How Whole Life Differs from Universal Life

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apple orangeComparing a Universal Life Insurance contract to a Whole Life Insurance contract is a bit like comparing apples to oranges. Though they are both classified as “permanent” life insurance products, they don’t have as much in common as you might think.

When it comes to comparing the two, it is imperative to consider this one question: How important are the contractual guarantees to you?

Universal Life policies are distinctly different from Whole Life policies. One difference being that Universal Life policies run the increased risk of lapsing at some point in the future, whereas Whole Life policies do not.

However, the key component that makes Universal Life policies much different from Whole Life policies is how the cost of the insurance is calculated.

Without getting too technical, whenever a product is released by an insurance company, a team of scientists, called “actuaries” determine how much they must charge in premium to the client in order to offer a competitive product to the market place, while still being able to be profitable.  Simply put, this is called the “cost of insurance” and this is passed on to the policy owner in the form of a premium.

Universal Life:

Simply put, buying a Universal Life policy is just like buying a new term policy each and every year.  Universal Life policies, like annually renewable term policies, become more expensive each year.

The strategy is that since these policies are “tied to the market” the returns from the market will make up for the ever increasing cost of the policy.

Whole Life:
With a whole life insurance policy, the cost of insurance is fixed for the entire lifetime of the product – based on the actuarial science used when the policy is issued.

The underlying investment strategy for these policies is driven primarily by the bond market and other conservative investments rather than the stock market.

The Risky Difference
It’s the cost of insurance that make a Universal Life policy much more likely to lapse at some point in the future than a Whole Life policy.  The increased probability of lapsing makes Universal Life polices much less likely to pay out their contractual agreements over time. 

Why do people buy Universal Life policies?

To answer this question we must look at how they are sold.  There are two main misconceptions that are often shared about Universal Life Policies which may lead a consumer to purchase them.

Misconception #1:  They are less expensive than whole life insurance

It is true that in the early years, Universal Life is generally less expensive than Whole Life.  The rationale is that the early years of “savings” will make up for the increasing cost of insurance in the later years.  Reality:  These initial “savings” don’t keep pace with the increasing cost of insurance. The insurance company will use cash value to satisfy this cost and/or the insurance company will require an increased premium from the client. If this new premium requirement is not paid, the policy will lapse.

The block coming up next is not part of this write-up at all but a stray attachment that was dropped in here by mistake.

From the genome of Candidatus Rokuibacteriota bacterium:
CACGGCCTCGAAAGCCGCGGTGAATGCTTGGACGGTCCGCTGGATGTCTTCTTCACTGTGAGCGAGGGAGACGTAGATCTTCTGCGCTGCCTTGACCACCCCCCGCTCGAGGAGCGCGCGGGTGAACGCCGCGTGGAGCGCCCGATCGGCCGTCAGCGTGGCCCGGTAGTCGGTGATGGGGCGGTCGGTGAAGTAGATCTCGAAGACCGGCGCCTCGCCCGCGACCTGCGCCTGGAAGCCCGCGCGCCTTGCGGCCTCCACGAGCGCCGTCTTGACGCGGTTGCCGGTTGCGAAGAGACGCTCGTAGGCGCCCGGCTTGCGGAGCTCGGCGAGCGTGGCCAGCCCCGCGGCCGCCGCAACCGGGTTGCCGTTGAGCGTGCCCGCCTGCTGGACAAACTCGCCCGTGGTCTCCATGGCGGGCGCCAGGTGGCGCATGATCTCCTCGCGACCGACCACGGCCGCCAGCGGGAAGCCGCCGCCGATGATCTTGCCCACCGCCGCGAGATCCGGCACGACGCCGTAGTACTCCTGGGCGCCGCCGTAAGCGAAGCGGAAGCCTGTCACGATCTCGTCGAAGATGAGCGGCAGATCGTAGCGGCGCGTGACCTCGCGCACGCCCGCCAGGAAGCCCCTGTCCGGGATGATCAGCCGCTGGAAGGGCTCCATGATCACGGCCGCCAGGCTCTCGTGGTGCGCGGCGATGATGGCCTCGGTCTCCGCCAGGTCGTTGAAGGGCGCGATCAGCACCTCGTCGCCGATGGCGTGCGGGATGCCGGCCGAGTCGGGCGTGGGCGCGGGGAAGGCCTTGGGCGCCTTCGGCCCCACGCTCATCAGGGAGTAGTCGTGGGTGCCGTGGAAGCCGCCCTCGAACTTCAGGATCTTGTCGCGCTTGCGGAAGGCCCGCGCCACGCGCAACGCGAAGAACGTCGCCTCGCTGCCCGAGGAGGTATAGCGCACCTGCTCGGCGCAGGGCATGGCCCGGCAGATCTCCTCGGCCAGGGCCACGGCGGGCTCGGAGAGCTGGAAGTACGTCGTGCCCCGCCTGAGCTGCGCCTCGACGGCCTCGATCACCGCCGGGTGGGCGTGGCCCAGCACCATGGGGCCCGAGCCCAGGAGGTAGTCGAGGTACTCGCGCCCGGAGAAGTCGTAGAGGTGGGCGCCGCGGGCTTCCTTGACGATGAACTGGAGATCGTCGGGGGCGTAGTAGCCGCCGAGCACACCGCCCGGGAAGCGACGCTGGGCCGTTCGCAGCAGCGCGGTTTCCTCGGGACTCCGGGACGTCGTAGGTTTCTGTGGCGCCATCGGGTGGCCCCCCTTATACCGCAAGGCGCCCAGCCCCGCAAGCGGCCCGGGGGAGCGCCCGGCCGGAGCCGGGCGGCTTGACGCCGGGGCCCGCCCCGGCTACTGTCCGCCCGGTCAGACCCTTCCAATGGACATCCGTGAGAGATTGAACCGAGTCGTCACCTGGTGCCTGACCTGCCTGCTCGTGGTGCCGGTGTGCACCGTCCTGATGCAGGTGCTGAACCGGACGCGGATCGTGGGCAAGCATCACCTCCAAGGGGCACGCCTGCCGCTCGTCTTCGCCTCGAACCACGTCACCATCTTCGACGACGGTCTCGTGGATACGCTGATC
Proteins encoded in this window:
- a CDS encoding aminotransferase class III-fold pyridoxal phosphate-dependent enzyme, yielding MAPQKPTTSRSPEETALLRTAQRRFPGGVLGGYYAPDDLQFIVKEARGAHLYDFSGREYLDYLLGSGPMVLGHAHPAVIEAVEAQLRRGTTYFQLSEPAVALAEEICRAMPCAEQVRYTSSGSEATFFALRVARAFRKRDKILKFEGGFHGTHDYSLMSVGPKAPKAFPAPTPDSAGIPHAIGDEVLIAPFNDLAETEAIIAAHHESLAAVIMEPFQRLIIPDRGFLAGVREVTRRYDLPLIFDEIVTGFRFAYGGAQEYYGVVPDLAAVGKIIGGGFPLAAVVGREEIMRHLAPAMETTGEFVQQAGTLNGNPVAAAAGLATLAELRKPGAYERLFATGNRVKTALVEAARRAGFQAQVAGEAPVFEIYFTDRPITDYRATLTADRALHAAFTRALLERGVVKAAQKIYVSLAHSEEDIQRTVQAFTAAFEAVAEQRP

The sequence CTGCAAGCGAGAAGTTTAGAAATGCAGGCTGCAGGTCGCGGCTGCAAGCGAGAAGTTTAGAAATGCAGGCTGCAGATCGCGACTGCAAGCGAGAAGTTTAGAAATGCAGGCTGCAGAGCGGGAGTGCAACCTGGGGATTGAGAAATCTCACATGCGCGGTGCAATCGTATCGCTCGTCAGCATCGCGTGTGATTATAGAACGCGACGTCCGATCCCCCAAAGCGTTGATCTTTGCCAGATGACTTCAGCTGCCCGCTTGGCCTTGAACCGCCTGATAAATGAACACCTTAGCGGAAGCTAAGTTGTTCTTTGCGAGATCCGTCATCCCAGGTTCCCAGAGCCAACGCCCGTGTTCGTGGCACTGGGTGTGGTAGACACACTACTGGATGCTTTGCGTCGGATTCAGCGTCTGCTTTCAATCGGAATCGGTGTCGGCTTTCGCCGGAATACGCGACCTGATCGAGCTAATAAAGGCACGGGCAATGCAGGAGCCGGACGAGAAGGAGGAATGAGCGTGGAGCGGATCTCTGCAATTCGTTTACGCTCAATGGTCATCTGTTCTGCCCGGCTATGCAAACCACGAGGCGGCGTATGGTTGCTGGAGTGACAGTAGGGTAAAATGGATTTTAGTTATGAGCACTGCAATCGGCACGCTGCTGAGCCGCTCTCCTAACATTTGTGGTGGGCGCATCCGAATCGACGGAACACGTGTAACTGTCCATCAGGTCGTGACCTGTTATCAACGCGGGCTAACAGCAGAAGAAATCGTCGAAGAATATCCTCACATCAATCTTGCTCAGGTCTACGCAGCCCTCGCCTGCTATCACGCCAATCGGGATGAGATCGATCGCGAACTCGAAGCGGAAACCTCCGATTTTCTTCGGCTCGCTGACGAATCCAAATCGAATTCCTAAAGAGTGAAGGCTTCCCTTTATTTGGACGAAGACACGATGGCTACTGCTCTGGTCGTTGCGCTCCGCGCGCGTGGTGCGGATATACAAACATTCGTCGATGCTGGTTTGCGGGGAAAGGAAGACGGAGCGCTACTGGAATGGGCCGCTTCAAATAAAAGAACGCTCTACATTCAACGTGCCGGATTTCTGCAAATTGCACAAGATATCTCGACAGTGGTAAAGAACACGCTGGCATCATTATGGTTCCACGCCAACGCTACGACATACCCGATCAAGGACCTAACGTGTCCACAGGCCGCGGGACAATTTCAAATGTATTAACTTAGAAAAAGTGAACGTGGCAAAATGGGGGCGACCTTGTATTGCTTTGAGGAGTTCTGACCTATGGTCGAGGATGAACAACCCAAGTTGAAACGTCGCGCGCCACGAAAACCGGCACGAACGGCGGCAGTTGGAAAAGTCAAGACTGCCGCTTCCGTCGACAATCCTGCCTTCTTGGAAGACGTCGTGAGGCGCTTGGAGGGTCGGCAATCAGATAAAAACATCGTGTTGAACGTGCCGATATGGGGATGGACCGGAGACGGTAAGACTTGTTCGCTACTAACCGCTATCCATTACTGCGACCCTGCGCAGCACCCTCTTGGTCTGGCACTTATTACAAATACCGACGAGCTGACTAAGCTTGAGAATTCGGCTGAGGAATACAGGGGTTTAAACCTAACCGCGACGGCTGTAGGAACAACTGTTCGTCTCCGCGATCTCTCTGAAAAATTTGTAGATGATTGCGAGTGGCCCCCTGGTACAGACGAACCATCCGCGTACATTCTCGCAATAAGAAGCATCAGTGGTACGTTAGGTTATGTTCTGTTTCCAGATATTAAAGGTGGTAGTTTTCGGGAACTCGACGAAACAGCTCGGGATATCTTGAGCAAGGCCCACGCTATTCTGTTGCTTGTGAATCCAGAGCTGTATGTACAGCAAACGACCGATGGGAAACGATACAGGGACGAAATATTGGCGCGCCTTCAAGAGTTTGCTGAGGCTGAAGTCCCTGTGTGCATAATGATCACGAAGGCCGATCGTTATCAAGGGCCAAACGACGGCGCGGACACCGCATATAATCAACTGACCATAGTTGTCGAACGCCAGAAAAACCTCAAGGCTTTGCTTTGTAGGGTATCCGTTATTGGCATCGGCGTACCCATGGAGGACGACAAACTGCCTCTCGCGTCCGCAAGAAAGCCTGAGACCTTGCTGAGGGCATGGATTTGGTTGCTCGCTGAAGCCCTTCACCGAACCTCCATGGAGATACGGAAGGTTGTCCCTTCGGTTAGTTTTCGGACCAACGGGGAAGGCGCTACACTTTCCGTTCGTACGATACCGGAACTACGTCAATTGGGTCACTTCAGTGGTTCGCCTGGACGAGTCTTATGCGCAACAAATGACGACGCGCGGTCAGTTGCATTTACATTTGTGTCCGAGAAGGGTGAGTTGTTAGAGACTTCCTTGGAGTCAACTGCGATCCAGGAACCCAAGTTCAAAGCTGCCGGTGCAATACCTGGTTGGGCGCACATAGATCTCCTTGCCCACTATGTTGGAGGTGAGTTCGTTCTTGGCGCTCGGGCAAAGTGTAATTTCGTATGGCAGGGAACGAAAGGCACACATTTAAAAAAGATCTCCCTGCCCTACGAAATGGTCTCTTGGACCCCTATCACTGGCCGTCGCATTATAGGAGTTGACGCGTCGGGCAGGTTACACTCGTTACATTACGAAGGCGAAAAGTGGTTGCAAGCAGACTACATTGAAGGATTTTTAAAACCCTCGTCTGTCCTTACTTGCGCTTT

Misconception #2:  They allow you to participate in the up-side of the market

It is true that stock market returns are used to determine the growth credited to Universal Life policies.  Reality:  If the stock market doesn’t perform as well as projected, there won’t be enough cash in the policy to support the increasing cost of insurance.  When this happens, the insurance company will come to the policy owner with an increased premium expense.  If this becomes unaffordable, the policy will be in danger of lapsing.

Misconception #3:  They will outperform the conservative investment strategy of a Whole Life policy

It is true that a Universal Life policy may offer a more aggressive investment strategy than a Whole Life policy.  Reality: Universal Life policies are consistently sold based on illustrations showing returns that are unrealistic or unsustainable.  These values are based on “Gross” numbers rather than “Net” numbers.  This means that in a down economy you could actually lose money in your contract after fees and costs are subtracted.

If you are looking for a contractual guarantee that provides guaranteed growth and protection, regardless of market conditions, a Whole Life Insurance policy is the right choice for you.

Michael Bonny




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